Pentagon policy is all at sea

The new Pentagon strategy paper outlines a shift away from Bush-era military policy and instead seems to be developing a retrograde approach to China and maritime security.

Lowy Interpreter

When US political writer Peter Beinart spoke at the Lowy Institute last year, he argued that Obama's presidency is all about restoring American solvency. It's hard to resist that framework when assessing the new Pentagon strategy paper, which Obama himself launched yesterday. But we'll have to wait a few weeks for the Defence budget to get a better idea of exactly how much Obama wants to cut, though there's informed speculation here.

The emphasis away from counter-insurgency and militarised nation-building is emphatic, and Obama clearly feels emboldened by the death of Osama bin Laden to make a definitive move away from the Bush administration's approach of countering al Qaeda by attempting to pacify Afghanistan. Instead, the emphasis will be on intelligence-led operations to find or kill terrorists.

(As a political aside, it is notable that this move should come from a president described routinely by the American right as a radical leftist; yet what could be more conservative than this recognition of the limits of government action to transform entire foreign societies?)

Obama also referenced his Canberra speech: "As I made clear in Australia, we will be strengthening our presence in the Asia Pacific, and budget reductions will not come at the expense of that critical region."

Again, no detail yet on what that 'strengthening' will mean in substance (beyond the Darwin basing arrangement). But the document lists among its primary missions of the US armed forces the ability to "project power despite anti-access/area denial challenges". In plain English, this means the US isn't content to leave China's maritime approaches in their present contested state.

These approaches, sometimes called the 'first island chain' stretching from Japan to Taiwan and the Philippines, are where China's 'anti-access' weapons (anti-ship missiles, submarines, fourth-generation fighter aircraft) are currently at their most potent, and for the last decade or so, these emerging capabilities have made it gradually harder for the US Navy in particular to operate close to China's shores at acceptable risk. By saying that the US "must maintain its ability to project power in areas in which our access and freedom to operate are challenged", the US seems to be signalling that it won't accept this changing balance of forces.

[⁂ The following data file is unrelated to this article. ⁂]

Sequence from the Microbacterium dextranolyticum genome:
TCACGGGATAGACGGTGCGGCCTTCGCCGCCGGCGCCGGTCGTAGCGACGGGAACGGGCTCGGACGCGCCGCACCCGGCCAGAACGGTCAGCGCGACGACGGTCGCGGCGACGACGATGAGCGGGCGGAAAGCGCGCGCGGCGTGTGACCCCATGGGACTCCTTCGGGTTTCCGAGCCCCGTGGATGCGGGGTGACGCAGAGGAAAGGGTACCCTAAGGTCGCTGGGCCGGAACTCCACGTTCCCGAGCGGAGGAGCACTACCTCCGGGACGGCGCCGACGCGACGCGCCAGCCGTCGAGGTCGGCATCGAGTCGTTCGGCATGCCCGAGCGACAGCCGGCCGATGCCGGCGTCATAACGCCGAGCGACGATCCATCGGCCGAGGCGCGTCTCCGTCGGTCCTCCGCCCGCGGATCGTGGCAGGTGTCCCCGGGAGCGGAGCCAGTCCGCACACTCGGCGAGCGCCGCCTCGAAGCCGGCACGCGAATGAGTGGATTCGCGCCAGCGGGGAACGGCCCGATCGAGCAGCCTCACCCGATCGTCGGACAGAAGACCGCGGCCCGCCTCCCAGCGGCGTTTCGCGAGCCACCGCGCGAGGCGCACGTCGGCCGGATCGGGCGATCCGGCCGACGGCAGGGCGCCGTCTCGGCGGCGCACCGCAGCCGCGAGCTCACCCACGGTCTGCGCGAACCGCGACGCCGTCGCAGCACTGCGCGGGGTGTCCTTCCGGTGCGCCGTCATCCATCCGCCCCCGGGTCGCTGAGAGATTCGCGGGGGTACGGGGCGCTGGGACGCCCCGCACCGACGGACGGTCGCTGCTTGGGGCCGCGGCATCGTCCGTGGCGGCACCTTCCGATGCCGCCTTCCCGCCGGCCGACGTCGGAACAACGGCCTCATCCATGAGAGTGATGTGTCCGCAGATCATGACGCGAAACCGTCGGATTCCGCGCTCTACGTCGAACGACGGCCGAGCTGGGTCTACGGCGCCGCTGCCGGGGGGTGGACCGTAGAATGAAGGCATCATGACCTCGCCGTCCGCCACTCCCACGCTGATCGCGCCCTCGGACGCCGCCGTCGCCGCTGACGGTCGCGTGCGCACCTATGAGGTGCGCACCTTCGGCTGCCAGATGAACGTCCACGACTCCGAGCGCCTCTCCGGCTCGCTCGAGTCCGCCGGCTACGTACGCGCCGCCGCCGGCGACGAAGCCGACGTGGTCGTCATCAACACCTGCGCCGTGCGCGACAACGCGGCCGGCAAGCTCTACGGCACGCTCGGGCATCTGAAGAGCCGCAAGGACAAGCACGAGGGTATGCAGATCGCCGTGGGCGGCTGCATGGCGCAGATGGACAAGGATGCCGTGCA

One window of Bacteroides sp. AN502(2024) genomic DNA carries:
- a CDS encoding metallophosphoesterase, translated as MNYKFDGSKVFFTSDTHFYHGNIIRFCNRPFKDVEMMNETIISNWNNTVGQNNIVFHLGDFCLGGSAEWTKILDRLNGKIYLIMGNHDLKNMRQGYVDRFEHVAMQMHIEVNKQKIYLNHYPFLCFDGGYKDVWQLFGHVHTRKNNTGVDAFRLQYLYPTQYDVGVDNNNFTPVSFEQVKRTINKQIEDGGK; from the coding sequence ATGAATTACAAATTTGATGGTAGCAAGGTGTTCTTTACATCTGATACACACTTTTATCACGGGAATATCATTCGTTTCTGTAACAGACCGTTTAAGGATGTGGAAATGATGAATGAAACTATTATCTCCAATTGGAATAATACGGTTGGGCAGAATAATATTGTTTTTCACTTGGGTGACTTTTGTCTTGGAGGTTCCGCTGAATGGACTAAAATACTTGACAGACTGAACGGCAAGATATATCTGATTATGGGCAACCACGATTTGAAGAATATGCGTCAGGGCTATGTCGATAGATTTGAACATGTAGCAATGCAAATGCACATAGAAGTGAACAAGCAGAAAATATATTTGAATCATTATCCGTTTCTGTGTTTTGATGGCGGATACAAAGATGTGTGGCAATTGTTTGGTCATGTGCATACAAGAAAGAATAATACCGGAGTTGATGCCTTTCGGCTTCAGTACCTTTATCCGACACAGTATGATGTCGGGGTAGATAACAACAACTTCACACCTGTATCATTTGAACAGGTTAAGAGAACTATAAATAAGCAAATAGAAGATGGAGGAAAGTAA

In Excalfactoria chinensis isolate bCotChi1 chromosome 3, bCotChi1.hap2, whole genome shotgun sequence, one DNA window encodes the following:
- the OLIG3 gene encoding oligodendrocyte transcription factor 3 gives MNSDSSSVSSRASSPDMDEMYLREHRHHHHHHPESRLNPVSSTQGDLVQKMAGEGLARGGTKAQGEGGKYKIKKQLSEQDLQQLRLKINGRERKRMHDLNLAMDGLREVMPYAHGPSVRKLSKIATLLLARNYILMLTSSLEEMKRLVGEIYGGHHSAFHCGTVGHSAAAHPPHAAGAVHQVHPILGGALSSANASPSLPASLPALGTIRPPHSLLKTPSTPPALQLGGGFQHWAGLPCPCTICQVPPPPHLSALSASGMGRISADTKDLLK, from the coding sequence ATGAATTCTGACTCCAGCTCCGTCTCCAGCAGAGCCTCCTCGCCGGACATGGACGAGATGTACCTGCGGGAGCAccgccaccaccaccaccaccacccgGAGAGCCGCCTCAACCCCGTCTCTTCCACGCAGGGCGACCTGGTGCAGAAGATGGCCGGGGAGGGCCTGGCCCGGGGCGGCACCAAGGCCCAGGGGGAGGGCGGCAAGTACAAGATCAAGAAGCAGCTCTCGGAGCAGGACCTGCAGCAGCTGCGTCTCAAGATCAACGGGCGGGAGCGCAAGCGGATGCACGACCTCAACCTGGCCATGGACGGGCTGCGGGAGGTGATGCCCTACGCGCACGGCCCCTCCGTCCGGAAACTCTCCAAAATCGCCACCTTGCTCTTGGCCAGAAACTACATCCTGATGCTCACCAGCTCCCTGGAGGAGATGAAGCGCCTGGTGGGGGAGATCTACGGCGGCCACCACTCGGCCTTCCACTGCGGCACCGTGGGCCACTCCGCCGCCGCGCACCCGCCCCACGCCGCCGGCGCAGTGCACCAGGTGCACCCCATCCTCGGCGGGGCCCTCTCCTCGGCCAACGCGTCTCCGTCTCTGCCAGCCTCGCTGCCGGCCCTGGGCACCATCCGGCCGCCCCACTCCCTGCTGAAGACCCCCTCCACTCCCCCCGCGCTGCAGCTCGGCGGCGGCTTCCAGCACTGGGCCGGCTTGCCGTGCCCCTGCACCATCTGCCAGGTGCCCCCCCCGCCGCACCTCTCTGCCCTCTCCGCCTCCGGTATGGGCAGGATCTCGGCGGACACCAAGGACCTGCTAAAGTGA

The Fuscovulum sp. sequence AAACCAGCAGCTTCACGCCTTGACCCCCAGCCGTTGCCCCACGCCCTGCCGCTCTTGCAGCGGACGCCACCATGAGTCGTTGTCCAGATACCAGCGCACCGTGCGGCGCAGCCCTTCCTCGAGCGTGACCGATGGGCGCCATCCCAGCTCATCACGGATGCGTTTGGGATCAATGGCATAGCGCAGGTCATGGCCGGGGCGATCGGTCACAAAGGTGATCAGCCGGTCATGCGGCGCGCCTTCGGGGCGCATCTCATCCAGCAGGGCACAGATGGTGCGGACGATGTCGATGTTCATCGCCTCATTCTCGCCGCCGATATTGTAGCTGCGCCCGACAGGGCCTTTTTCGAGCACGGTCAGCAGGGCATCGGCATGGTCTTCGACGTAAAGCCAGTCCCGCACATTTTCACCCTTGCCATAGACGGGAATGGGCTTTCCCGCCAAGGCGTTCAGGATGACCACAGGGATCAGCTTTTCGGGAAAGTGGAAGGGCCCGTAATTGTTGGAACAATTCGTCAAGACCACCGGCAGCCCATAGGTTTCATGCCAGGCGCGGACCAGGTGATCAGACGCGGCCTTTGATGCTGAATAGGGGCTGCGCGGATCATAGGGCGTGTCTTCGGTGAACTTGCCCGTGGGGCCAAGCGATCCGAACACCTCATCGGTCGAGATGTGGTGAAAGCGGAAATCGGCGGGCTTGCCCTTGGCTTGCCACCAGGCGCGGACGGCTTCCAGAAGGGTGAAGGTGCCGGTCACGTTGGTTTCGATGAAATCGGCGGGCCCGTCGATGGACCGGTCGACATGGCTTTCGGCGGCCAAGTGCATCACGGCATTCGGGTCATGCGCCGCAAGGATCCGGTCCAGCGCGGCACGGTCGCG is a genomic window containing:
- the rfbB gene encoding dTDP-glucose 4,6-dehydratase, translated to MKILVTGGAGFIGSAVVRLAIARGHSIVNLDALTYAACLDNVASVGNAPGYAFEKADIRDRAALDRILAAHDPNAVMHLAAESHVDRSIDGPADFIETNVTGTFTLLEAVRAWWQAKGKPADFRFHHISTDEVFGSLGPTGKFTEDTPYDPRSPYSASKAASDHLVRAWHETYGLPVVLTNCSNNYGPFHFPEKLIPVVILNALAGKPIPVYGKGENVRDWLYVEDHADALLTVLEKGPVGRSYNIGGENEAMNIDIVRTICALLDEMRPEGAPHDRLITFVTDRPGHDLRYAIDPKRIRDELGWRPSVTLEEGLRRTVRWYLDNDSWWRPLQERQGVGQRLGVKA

If this is a plausible interpretation of the document, then it strikes me as a retrograde development. The US is effectively telling China that not only can Beijing not be allowed to control its own maritime approaches, but it cannot even be allowed to contest Washington's control of those approaches.

This is retrograde for a couple of reasons, the first diplomatic: can you imagine Washington's reaction if the PLA made a claim of this sort about the eastern Pacific? True, the US has a better historical claim to a strong presence in the Asia Pacific than China does to dominating the seas bordering the US, and it has alliances to maintain. But it must balance these considerations with the new reality of China as a global power. Insisting that the US can maintain its strategic superiority in the Asia Pacific as if nothing has changed in the last thirty years makes it more likely that China's emergence will lead to confrontation.

The second reason this is a retrograde development is that it creates unrealistic expectations. Much as the US may want to maintain maritime control along China's approaches, this is an increasingly difficult task, even if the Pentagon does invest in "sustaining our undersea capabilities, developing a new stealth bomber, improving missile defenses, and continuing efforts to enhance the resiliency and effectiveness of critical space-based capabilities."

Despite the enormous budgetary and technological lead the US maintains over China, the PLA has by far the easier job here. It merely wants to deny the US control over China's maritime approaches, which you can do largely with missiles and submarines and is far cheaper and easier than asserting and maintaining control, a task that requires multiple aircraft carrier battlegroups. And remember, the Pentagon has global obligations on a scale that the PLA does not; Beijing can concentrate its resources.

The commitment to countering China's area-denial capabilities may mollify the Taiwan lobby and the Republicans, but only if they ignore the underlying reality that the US has already largely surrendered sea control along China's maritime approaches. This will be difficult to reverse and, for Australia, it would be better if Washington did not try.

Originally published by The Lowy Institute publication The Interpreter. Reproduced with permission.

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